LAWRENCE LESSIG: Much better place to do this. And safe primaries.

So in 2016, there are 22 Republican senate seats up and the vast majority of them are safe. It's a perfect place to begin to talk about raising the salience of this issue in a way that either gets some of those Republicans to be focused on this issue or encourages other Republicans to step up and do something about it.

JAMES TRAUB: So you and I talked about something upstairs that I'd like you to talk about now. The issue is so often pitched as "we need to regulate this free market activity and stop plutocrats from doing bad stuff." Everybody knows it's a liberal Democratic issue against a conservative Republican vision and you were talking about the fact that there's a very different way of understanding and framing this issue.

LAWRENCE LESSIG: Yes. I think, unfortunately, we, liberals, are very good at shooting—

JAMES TRAUB: You said liberals. You're not saying libertarian?

LAWRENCE LESSIG: Yes, I'm a liberal. That's fine.

JAMES TRAUB: Okay.

LAWRENCE LESSIG: We're very good at shooting ourselves in the feet on many issues, but this one, too. Because we talk about this issue in ways that are guaranteed to alienate 50 percent or 60 percent of America, depending on where you are.

So if the problem is, as I've described it, that we have concentrated the funding of campaigns in a tiny, tiny fraction of 1 percent; the solution is to break that concentration up to decentralize funding of campaigns. Well, when you start talking about decentralization of power, Hayek gets excited in his grave. Libertarians get excited. It's about, yes, the problem is concentrated power.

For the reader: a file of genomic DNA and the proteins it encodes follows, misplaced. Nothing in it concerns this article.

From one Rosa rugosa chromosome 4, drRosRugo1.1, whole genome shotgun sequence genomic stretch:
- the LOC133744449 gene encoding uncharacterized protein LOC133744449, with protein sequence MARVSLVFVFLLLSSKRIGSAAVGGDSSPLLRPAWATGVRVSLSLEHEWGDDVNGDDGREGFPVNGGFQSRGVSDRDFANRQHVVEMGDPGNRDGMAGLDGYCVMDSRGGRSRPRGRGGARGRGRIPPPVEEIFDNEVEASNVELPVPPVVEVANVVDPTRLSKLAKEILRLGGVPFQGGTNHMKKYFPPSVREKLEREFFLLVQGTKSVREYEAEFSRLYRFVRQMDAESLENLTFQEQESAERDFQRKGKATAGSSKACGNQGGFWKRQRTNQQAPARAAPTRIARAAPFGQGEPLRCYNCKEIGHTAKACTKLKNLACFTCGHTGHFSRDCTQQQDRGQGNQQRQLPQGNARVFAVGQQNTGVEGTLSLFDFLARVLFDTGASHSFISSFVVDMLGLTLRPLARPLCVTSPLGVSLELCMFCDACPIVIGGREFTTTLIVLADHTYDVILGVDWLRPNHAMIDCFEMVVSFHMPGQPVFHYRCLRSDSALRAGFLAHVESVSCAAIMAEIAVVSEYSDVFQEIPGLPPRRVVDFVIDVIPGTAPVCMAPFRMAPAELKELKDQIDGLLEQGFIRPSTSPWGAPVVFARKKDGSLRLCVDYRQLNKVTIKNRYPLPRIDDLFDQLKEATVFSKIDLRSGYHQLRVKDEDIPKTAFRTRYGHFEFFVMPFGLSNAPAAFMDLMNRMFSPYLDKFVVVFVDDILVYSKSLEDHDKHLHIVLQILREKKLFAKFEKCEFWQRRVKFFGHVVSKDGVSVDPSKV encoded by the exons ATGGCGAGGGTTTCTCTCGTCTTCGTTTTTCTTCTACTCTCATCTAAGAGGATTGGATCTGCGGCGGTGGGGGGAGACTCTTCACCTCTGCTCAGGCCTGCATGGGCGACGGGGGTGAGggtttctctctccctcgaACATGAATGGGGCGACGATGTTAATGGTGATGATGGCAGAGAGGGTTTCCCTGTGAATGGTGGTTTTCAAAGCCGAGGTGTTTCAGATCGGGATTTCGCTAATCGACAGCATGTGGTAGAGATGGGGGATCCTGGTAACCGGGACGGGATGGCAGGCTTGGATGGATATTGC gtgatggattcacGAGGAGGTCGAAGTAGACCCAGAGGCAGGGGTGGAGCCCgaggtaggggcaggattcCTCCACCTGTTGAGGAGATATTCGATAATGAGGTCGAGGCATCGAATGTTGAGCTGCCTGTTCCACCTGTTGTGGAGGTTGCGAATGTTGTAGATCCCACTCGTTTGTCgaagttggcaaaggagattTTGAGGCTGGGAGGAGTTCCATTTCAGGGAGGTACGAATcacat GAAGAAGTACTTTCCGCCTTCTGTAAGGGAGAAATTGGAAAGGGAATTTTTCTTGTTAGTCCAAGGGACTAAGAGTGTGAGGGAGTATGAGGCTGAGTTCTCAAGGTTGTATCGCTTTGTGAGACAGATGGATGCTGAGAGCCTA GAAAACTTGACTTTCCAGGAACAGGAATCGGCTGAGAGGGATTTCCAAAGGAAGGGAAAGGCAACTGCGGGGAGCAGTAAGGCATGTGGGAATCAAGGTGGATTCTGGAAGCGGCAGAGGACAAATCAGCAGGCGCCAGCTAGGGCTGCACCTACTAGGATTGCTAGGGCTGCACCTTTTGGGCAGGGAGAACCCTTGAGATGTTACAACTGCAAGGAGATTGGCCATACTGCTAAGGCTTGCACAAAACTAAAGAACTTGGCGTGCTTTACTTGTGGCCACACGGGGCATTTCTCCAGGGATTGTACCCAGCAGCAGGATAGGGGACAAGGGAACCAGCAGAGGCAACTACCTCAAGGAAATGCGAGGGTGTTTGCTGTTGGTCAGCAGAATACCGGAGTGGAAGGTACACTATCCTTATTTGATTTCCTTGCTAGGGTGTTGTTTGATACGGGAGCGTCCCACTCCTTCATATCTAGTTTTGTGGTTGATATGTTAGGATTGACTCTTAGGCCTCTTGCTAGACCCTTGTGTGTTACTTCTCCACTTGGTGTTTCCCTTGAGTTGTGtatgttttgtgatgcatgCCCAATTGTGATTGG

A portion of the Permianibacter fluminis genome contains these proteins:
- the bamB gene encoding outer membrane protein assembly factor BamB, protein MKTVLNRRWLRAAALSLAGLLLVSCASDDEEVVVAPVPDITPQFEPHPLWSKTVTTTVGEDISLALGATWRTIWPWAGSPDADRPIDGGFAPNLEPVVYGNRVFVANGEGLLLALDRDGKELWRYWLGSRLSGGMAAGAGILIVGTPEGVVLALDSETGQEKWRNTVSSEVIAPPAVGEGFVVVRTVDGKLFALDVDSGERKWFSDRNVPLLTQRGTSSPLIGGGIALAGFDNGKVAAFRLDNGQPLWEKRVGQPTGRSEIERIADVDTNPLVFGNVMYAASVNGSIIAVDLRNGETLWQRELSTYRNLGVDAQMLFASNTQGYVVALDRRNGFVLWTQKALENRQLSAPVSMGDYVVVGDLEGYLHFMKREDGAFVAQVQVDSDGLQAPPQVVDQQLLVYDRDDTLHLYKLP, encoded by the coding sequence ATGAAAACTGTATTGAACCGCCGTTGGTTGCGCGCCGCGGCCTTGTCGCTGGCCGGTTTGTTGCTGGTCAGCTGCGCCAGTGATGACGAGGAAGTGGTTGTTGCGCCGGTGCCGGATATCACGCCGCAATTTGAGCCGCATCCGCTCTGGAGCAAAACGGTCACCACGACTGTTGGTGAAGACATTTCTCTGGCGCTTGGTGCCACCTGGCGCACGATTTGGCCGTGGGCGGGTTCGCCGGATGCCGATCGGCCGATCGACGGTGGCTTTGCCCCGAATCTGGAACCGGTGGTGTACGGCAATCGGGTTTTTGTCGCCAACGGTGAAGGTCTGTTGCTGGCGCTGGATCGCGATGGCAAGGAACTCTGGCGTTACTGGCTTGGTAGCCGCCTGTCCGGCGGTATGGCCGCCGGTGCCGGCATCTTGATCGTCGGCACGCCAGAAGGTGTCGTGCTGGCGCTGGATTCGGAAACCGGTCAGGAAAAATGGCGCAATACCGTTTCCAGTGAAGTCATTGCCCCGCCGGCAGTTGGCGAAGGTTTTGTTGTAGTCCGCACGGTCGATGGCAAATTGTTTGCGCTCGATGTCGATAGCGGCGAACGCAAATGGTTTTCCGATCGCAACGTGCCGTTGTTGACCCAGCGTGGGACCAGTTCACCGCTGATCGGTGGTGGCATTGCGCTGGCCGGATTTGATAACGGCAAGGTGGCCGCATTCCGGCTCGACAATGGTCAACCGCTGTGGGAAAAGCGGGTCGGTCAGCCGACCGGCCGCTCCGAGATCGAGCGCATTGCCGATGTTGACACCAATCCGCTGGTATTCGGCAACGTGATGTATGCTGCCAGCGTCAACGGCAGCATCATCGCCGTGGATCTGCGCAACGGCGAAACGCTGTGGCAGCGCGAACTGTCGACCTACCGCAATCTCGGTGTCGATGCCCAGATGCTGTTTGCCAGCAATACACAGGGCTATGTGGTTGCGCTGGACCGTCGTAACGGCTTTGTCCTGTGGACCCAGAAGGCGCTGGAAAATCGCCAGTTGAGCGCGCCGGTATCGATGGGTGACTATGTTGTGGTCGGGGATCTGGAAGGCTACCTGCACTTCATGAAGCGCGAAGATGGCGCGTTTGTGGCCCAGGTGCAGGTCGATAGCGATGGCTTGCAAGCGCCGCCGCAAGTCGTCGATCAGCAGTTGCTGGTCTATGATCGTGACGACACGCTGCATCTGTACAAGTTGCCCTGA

Conservatives, too, ought to be skeptical of concentrated power and if all we're talking about is making it possible for more people to participate in the funding of campaigns and not worried about silencing people you don't like—

JAMES TRAUB: So you can do this without having to pass very sharp restrictions on the ability of Super PACs, for example, to operate?

LAWRENCE LESSIG: You can and should and the first thing we must do is to change the way campaigns are funded. That's something we can do with a statute. If we get the right statute passed, whether it's the matching fund proposal, which is modeled in some sense off of the New York City campaign finance proposal or a voucher proposal, which is what Republicans push, the idea of giving everybody a voucher, which they can use to fund campaigns; either of those, if done right, would radically change the influence that this tiny, tiny fraction of 1 percent have in our system.